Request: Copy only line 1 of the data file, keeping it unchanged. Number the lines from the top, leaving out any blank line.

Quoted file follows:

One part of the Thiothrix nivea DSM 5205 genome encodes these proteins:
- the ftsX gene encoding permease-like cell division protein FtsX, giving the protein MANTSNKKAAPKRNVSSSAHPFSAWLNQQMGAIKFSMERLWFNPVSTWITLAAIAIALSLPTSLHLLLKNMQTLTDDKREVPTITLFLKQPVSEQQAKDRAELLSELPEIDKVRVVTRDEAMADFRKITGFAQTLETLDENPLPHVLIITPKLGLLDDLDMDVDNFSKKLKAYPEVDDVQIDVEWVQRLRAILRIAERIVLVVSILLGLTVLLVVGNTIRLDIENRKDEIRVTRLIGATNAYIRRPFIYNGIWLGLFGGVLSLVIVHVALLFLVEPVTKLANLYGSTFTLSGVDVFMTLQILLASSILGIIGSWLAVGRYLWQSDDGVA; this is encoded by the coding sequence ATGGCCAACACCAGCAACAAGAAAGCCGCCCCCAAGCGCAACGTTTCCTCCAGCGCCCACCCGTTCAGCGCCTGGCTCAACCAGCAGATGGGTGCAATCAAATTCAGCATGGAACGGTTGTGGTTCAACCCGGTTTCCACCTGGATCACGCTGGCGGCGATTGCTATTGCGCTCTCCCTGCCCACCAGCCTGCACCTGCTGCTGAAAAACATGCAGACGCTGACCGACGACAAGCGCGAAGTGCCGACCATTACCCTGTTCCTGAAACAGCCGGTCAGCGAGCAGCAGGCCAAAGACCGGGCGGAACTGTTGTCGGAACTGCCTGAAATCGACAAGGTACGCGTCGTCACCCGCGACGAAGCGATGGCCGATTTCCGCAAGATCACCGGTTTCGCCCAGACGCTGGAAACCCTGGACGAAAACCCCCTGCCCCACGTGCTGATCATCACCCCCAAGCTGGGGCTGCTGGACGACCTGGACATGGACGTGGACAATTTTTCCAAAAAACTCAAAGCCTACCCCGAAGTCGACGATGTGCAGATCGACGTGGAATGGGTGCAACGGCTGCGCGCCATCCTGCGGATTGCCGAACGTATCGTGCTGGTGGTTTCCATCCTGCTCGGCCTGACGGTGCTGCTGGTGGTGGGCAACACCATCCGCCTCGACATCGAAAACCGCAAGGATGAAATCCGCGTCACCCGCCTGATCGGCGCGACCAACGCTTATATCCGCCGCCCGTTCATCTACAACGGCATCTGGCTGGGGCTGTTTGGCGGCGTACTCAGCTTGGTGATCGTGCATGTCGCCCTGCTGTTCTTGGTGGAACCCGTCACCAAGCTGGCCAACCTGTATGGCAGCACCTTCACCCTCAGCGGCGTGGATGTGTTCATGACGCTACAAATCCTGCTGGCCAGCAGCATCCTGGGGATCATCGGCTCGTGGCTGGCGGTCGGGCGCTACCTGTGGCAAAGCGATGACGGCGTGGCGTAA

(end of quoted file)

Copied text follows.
One part of the Thiothrix nivea DSM 5205 genome encodes these proteins: